Finally Race morning comes and the butterflies have set in. No one could have possibly explained the feeling you get on your first ever race morning. Everything seemed to be going wrong on that morning, couldn’t find a pair of matching socks, toothpaste had run out, the restaurant has stopped serving breakfast. My nerves had really started to go overboard and, after my 5th visit to the bathroom, I met my navigator who explained he was also suffering. It was at this point I realised adrenaline really was brown.

Pulling up at the start run in a long line settled my nerves slightly as I was now focussed and on my driving abilities. I was reciting the words that were advised to us by most of the competitors – First race you need to keep a wide berth from everything to gain some experience, try not to get too involved with some of the battles that go on. Etc etc.So when the flag went to green my foot almost went through the throttle and the floor. I trimmed her out and we were off down the start straight at full speed. It was only when we were almost at the first corner that we realised there was no choice of keeping out of the way of the others as we were in 4th place, with 14 other boats at full throttle 5 feet away from us in all directions. We ploughed through the first corner and then everything settled and we managed to tag onto the leading pack in 5th position.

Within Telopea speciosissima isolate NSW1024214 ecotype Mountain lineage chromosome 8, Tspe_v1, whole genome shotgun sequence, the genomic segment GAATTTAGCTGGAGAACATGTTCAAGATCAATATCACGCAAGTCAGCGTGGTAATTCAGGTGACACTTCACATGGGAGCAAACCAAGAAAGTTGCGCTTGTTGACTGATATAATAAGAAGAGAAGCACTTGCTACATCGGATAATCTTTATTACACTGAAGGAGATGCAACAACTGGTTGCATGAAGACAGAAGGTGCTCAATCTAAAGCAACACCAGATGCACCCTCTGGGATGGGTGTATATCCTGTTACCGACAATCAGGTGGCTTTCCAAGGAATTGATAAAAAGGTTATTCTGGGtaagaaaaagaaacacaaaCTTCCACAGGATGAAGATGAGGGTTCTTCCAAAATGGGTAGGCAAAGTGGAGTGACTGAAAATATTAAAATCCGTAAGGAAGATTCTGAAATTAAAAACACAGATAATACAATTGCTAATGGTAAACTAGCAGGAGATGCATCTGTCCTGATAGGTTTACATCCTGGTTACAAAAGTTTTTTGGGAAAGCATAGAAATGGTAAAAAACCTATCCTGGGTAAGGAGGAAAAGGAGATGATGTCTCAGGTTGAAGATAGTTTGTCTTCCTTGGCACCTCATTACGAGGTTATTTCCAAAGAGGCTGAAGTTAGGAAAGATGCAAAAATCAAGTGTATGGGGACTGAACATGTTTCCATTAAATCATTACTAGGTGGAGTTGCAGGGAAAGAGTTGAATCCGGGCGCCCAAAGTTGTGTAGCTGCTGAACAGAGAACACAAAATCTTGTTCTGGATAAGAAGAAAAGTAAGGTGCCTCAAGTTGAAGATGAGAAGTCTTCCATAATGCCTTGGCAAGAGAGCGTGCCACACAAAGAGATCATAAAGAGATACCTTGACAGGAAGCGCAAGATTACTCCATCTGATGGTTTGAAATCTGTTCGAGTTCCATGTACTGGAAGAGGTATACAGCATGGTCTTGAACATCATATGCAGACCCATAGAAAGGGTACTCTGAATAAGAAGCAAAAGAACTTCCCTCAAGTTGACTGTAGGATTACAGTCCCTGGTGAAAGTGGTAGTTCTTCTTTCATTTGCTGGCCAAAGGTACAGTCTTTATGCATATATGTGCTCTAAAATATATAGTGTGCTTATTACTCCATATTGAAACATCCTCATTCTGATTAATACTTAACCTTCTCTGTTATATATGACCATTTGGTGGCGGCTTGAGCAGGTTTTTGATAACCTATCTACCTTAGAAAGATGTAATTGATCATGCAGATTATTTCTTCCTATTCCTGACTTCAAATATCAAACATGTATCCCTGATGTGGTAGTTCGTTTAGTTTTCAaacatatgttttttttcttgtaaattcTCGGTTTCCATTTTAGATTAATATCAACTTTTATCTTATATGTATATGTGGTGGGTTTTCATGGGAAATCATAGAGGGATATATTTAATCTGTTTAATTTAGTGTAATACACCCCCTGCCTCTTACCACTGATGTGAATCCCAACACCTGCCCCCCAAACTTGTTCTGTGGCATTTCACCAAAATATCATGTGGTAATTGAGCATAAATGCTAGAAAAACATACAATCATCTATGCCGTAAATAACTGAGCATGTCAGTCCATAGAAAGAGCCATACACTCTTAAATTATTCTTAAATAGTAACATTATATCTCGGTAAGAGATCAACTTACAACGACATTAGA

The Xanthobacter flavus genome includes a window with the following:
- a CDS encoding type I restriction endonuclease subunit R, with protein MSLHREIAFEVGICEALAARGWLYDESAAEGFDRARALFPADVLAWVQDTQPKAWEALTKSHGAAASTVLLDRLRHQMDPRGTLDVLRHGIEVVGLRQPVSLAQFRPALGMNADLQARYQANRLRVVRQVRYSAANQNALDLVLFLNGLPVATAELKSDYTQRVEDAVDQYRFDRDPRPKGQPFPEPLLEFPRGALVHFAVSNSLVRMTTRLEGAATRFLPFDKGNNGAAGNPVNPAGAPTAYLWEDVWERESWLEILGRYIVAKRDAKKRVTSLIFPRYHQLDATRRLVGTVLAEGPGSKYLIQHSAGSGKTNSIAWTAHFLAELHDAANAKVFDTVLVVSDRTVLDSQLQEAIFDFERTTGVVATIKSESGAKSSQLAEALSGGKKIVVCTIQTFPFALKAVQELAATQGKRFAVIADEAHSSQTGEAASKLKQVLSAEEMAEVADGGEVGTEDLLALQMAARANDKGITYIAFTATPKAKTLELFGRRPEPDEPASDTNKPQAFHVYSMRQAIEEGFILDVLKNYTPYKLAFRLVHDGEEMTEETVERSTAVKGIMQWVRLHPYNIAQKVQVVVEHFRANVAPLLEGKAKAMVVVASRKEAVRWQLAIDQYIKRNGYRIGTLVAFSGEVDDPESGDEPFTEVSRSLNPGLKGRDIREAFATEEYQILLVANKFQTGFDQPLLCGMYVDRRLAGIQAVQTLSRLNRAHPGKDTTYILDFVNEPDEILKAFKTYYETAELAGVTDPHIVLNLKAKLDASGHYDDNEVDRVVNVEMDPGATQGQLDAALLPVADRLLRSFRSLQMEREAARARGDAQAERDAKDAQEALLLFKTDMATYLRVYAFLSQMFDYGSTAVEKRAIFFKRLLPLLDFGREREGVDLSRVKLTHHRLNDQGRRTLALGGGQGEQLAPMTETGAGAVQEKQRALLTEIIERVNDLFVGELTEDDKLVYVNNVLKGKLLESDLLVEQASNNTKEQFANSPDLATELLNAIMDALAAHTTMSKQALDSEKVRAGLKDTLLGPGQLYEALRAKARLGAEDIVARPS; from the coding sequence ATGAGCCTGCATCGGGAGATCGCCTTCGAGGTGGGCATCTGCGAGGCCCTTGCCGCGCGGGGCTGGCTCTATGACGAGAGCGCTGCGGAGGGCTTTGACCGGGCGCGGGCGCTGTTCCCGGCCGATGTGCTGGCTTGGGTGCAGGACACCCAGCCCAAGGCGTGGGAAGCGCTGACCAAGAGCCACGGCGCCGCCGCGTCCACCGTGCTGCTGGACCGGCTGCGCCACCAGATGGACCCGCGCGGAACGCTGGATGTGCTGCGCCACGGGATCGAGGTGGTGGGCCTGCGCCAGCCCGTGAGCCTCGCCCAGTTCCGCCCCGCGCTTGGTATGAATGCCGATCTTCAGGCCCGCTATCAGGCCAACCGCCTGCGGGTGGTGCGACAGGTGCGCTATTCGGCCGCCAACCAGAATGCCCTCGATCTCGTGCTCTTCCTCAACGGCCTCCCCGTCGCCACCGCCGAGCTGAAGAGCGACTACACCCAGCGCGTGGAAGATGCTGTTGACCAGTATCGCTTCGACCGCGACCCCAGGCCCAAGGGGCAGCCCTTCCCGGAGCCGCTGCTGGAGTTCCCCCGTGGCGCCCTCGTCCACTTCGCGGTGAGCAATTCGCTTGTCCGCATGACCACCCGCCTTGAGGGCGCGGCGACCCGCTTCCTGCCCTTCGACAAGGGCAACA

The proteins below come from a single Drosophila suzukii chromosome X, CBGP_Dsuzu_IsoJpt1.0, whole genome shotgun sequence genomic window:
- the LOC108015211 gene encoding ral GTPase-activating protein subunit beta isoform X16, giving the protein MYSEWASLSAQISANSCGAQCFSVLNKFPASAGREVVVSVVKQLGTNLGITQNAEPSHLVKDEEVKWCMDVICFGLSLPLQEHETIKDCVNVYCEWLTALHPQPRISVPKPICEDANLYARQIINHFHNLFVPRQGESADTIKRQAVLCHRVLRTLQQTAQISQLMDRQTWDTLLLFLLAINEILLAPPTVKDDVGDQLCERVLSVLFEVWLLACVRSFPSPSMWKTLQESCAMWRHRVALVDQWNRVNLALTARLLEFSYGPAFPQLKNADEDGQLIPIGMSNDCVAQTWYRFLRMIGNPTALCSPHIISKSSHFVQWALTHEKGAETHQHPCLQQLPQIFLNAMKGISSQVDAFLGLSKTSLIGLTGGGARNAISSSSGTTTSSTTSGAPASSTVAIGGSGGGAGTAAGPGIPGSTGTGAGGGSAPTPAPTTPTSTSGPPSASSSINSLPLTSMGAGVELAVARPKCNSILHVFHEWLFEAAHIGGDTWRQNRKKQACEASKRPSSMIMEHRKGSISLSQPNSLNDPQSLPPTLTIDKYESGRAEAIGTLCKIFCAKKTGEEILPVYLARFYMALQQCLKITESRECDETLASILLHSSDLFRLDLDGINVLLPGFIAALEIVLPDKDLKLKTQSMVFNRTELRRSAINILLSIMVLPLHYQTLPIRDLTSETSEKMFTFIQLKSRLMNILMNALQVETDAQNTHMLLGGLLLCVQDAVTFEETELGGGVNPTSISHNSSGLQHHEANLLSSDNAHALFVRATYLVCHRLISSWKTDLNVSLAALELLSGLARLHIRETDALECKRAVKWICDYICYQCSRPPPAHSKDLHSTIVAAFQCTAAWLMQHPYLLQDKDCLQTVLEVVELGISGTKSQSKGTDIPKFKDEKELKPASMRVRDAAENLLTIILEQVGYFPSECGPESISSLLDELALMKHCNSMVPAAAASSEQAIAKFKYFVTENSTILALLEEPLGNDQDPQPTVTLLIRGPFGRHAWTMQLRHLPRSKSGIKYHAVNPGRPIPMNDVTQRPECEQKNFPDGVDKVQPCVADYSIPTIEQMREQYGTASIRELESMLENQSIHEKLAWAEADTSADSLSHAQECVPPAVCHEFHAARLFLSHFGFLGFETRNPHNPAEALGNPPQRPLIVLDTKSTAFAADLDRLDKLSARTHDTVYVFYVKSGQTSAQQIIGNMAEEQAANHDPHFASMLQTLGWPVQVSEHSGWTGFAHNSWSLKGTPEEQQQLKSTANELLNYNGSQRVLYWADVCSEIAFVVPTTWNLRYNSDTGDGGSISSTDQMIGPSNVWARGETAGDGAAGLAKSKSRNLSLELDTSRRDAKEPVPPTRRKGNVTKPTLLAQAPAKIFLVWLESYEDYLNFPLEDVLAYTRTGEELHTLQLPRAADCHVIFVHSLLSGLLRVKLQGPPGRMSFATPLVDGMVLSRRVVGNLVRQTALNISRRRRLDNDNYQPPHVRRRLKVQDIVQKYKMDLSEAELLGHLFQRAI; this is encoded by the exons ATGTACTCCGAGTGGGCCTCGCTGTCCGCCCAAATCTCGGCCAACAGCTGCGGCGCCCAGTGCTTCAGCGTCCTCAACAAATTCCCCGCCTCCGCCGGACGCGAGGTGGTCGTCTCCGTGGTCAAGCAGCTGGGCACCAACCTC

After the first few laps we settled into the rhythm of the racing and tried taking different lines, in and out of the corners, to try and edge up a place, None were successful, but this race was all about experience and learning how the boat handled in 6 boats wash, something that cannot be practiced. I can honestly say there was only 1 part of the race when we both felt that one of us would be thrown into the water. The boat was in a chine and refused to sit back down until I throttled off.

We managed a 5th and 6th position over that race weekend and  exceeded,  not only our own, but many other peoples’ expectations.

Two Weeks later, we were back on the scene in Cowes. I had practised more, prepped the boat better and was really looking forward to it. Practice was……. rough (no other words for it)…. We completed four practice laps and headed back to the marina. On our return I checked the boat over to find that the battery had come out of its fixings, so a quick run to the local chandlery and a few nuts and bolts later we were back to 100%. I was amazed that was the only damage.